Pear psyllids (Cacopsylla spp., Hemiptera: Psyllidae) are major pests of European pear (Pyrus communis L.) in orchards in most temperate regions where the crop is grown (Berrada et al., 1995; Westigard et al., 1970). In North America, the only species present is Cacopsylla pyricola (Förster), whereas in Europe, Cacopsylla pyri (L.) and, in the more northern regions, Cacopsylla pyrisuga (Förster) are also major pest species. Both adults and nymphs feed primarily in the vascular tissue of the leaves, petioles, and succulent shoots. Prolonged feeding in the phloem by nymphs affects the plant directly by inducing necrosis and premature defoliation. The nymphs excrete excess sugar as honeydew, which can cause russeting of young fruit. Sooty mold fungus grows on the honeydew, resulting in reduced photosynthesis and marked fruit. The insect is also the vector of the pear decline phytoplasma (Hibino et al., 1971). Pear psylla have rapidly developed resistance to commonly used pesticides such as pyrethroids (Pree et al., 1990), azinphosmethyl, endosulfan, Perthane, and fenvalerate (Follet et al., 1985), and biological controls are not always sufficiently effective (Shaltiel and Coll, 2010).
Host resistance and pear psylla behavior have recently been reviewed by Bell and Puterka (2003) and Nin et al. (2012). The behavioral and physiological responses of arthropod pests to resistant host genotypes are termed modes of host plant resistance, as distinct from the underlying mechanisms of resistance. Major modes of host plant resistance are as follows: 1) antixenosis, which can be observed in terms of difficulty in orientation and reduced settling (i.e., host finding), adult and nymphal feeding, and oviposition; 2) antibiosis, which delays development, increases mortality, reduces fecundity, and reduces egg hatch; and 3) tolerance, or the ability to withstand infestation without damage. The combination of these effects determines the overall level of pest colonization and damage to the host plant.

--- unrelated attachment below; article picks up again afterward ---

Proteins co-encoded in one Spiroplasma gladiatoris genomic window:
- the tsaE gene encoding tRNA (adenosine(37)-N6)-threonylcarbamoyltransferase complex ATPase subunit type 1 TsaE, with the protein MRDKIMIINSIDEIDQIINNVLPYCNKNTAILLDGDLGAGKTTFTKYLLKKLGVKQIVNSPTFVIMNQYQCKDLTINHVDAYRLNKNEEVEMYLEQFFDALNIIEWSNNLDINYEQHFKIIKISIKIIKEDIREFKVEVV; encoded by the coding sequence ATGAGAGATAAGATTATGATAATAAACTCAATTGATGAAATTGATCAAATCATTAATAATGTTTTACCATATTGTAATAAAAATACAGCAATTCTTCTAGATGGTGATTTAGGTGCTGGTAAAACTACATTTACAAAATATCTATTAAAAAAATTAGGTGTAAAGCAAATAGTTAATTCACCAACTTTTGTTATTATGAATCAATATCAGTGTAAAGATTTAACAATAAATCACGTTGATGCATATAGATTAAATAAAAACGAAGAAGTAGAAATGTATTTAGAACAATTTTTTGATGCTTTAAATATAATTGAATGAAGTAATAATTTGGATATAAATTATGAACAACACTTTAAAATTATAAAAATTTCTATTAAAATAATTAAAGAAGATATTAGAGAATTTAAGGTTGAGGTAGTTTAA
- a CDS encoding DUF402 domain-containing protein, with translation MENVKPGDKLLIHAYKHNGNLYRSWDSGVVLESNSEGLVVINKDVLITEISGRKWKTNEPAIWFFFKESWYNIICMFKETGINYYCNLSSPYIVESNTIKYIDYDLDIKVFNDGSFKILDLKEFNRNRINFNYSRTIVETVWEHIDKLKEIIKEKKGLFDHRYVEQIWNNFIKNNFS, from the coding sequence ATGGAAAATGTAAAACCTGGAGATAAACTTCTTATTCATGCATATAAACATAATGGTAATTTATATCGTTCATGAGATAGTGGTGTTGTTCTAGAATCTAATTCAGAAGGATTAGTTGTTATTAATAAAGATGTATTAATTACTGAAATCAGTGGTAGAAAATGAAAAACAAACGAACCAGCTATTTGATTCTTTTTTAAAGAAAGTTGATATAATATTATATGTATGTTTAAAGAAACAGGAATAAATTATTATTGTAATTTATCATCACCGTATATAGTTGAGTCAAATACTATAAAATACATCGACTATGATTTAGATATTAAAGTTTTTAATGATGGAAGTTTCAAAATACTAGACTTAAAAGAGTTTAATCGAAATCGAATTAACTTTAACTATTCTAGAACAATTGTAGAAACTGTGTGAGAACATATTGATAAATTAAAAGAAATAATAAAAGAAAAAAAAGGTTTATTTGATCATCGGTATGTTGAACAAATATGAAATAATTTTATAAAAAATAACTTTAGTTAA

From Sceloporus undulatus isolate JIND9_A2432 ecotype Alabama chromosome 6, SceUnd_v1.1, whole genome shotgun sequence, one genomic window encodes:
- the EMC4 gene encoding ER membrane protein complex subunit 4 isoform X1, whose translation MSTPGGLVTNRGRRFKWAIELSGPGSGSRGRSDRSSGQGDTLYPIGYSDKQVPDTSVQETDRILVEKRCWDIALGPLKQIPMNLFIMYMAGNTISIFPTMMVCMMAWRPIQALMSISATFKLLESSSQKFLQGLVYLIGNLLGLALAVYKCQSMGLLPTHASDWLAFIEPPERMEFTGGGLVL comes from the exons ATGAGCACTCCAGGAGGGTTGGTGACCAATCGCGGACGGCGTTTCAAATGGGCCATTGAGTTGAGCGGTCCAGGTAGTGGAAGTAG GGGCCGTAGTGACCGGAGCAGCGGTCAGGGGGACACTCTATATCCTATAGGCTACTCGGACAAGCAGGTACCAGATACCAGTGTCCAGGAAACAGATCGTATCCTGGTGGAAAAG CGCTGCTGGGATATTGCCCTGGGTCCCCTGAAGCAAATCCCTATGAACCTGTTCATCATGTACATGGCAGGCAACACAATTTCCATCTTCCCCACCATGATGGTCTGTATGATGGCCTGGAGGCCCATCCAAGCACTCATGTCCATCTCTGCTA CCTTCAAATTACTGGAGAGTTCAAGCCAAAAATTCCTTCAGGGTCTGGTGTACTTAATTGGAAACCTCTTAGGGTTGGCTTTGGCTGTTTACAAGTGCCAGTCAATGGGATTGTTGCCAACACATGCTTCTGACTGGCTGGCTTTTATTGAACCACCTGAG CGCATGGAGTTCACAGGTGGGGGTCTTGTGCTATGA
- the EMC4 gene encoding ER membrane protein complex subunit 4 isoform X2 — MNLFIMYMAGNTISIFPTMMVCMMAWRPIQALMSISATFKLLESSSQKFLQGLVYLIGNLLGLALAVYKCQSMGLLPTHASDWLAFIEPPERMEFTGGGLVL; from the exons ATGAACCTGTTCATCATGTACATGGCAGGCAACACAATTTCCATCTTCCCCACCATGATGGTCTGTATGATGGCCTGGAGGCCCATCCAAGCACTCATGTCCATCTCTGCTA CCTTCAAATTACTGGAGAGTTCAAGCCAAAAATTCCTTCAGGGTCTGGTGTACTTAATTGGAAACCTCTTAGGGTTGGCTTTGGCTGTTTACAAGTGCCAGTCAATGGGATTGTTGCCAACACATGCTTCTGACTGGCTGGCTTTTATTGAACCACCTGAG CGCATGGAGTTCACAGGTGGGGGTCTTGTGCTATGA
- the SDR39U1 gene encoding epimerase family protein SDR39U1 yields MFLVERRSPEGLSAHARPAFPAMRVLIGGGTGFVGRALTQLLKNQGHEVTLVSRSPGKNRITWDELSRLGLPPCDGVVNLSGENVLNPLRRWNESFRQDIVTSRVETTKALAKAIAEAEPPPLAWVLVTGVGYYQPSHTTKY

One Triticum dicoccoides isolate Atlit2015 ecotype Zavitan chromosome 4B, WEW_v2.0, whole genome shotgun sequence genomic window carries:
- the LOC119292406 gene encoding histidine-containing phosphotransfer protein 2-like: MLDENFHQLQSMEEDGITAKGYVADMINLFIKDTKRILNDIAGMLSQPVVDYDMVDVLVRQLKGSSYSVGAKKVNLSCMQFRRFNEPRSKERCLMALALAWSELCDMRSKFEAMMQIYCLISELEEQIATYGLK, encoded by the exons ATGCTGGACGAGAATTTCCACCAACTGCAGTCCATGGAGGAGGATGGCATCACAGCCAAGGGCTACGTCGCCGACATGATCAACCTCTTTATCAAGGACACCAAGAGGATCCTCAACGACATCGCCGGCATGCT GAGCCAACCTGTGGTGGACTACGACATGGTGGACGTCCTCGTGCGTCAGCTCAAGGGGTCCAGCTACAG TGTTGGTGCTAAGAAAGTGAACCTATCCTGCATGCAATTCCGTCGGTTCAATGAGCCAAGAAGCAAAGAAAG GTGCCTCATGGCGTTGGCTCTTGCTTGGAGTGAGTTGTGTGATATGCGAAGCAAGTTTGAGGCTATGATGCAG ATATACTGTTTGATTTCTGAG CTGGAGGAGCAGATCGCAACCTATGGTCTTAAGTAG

Resistance within the genus Pyrus to pear psylla has been demonstrated in the East Asian pear species P. betulifolia Bunge, P. calleryana Decne., P. fauriei Schneid., P. ussuriensis Maxim., and P. ×bretschneideri Rehd., in P. ussuriensis × P. communis hybrids (Harris, 1973; Harris and Lamb, 1973; Pasqualini et al., 2006; Quamme, 1984), in P. pyrifolia (Burm.) Nakai × P. communis hybrids (Braniste et al., 1994; Robert et al., 2004, 2005), and in a few genotypes of the European “snow pear,” P. nivalis Jacq. (Quamme, 1984; Westigard et al., 1970). Cultivars within the European pear species, P. communis L. with moderate to high levels of resistance include the old Italian cultivars Spina Carpi (Quarta and Puggioni, 1985; Briolini et al., 1988), Doyenne du Poitiers, and D’Aoǔt Lamer (Robert et al., 2004, 2005), and 15 landrace cultivars from Eastern Europe (Bell, 1992, 2003; Bell and Stuart, 1990). Two wild pears of uncertain parentage were found in Israel to have reduced susceptibility to C. bidens (Šulc) (Shaltiel-Harpaz et al., 2014). A high level of nymphal feeding resistance has also been identified in ×Sorbopyrus auricularis (Knoop) C. K. Schneid. (Bell, 1992; Bell and Stuart, 1990), an intergeneric hybrid of possible use as a rootstock for pear or as a parent for the development of a novel fruit type. These studies identified antibiosis and ovipositional and feeding antixenosis as modes of resistance.
Nymphal feeding antixenosis has been associated with increased mortality and delayed development of nymphs (Bell, 1991; Butt et al., 1989; Puterka, 1997) in a limited number of both P. communis- and P. ussuriensis-derived cultivars and breeders selections. The purpose of this study was to further characterize host resistance in additional germplasm of interest for breeding.
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